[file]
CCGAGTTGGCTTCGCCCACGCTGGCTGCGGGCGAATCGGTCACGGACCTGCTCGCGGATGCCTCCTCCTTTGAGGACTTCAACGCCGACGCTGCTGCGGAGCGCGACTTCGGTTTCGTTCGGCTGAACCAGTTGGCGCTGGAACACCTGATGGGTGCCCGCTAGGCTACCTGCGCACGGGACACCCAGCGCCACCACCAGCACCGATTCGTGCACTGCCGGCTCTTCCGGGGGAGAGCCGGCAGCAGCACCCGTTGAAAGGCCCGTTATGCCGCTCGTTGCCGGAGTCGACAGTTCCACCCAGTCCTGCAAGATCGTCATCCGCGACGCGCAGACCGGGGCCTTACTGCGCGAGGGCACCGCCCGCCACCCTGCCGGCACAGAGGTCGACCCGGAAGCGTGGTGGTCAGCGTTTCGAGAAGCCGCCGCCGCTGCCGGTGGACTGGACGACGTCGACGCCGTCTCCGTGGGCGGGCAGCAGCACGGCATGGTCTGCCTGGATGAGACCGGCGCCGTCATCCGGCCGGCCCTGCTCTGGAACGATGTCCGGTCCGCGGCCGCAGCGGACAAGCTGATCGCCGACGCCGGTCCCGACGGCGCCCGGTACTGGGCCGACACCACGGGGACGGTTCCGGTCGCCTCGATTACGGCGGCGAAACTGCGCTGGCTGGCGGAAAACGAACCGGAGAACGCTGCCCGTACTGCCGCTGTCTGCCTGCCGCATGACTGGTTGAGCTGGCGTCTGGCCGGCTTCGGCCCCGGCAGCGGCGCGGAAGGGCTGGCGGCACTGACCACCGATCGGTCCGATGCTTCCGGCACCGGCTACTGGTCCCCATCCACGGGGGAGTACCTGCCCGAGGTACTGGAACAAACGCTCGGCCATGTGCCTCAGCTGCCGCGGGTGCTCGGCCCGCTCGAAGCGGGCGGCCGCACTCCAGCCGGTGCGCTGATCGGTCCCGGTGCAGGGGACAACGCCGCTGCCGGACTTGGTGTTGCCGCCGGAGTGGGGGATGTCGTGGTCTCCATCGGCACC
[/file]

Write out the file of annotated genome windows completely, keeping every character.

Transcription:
CCGAGTTGGCTTCGCCCACGCTGGCTGCGGGCGAATCGGTCACGGACCTGCTCGCGGATGCCTCCTCCTTTGAGGACTTCAACGCCGACGCTGCTGCGGAGCGCGACTTCGGTTTCGTTCGGCTGAACCAGTTGGCGCTGGAACACCTGATGGGTGCCCGCTAGGCTACCTGCGCACGGGACACCCAGCGCCACCACCAGCACCGATTCGTGCACTGCCGGCTCTTCCGGGGGAGAGCCGGCAGCAGCACCCGTTGAAAGGCCCGTTATGCCGCTCGTTGCCGGAGTCGACAGTTCCACCCAGTCCTGCAAGATCGTCATCCGCGACGCGCAGACCGGGGCCTTACTGCGCGAGGGCACCGCCCGCCACCCTGCCGGCACAGAGGTCGACCCGGAAGCGTGGTGGTCAGCGTTTCGAGAAGCCGCCGCCGCTGCCGGTGGACTGGACGACGTCGACGCCGTCTCCGTGGGCGGGCAGCAGCACGGCATGGTCTGCCTGGATGAGACCGGCGCCGTCATCCGGCCGGCCCTGCTCTGGAACGATGTCCGGTCCGCGGCCGCAGCGGACAAGCTGATCGCCGACGCCGGTCCCGACGGCGCCCGGTACTGGGCCGACACCACGGGGACGGTTCCGGTCGCCTCGATTACGGCGGCGAAACTGCGCTGGCTGGCGGAAAACGAACCGGAGAACGCTGCCCGTACTGCCGCTGTCTGCCTGCCGCATGACTGGTTGAGCTGGCGTCTGGCCGGCTTCGGCCCCGGCAGCGGCGCGGAAGGGCTGGCGGCACTGACCACCGATCGGTCCGATGCTTCCGGCACCGGCTACTGGTCCCCATCCACGGGGGAGTACCTGCCCGAGGTACTGGAACAAACGCTCGGCCATGTGCCTCAGCTGCCGCGGGTGCTCGGCCCGCTCGAAGCGGGCGGCCGCACTCCAGCCGGTGCGCTGATCGGTCCCGGTGCAGGGGACAACGCCGCTGCCGGACTTGGTGTTGCCGCCGGAGTGGGGGATGTCGTGGTCTCCATCGGCACC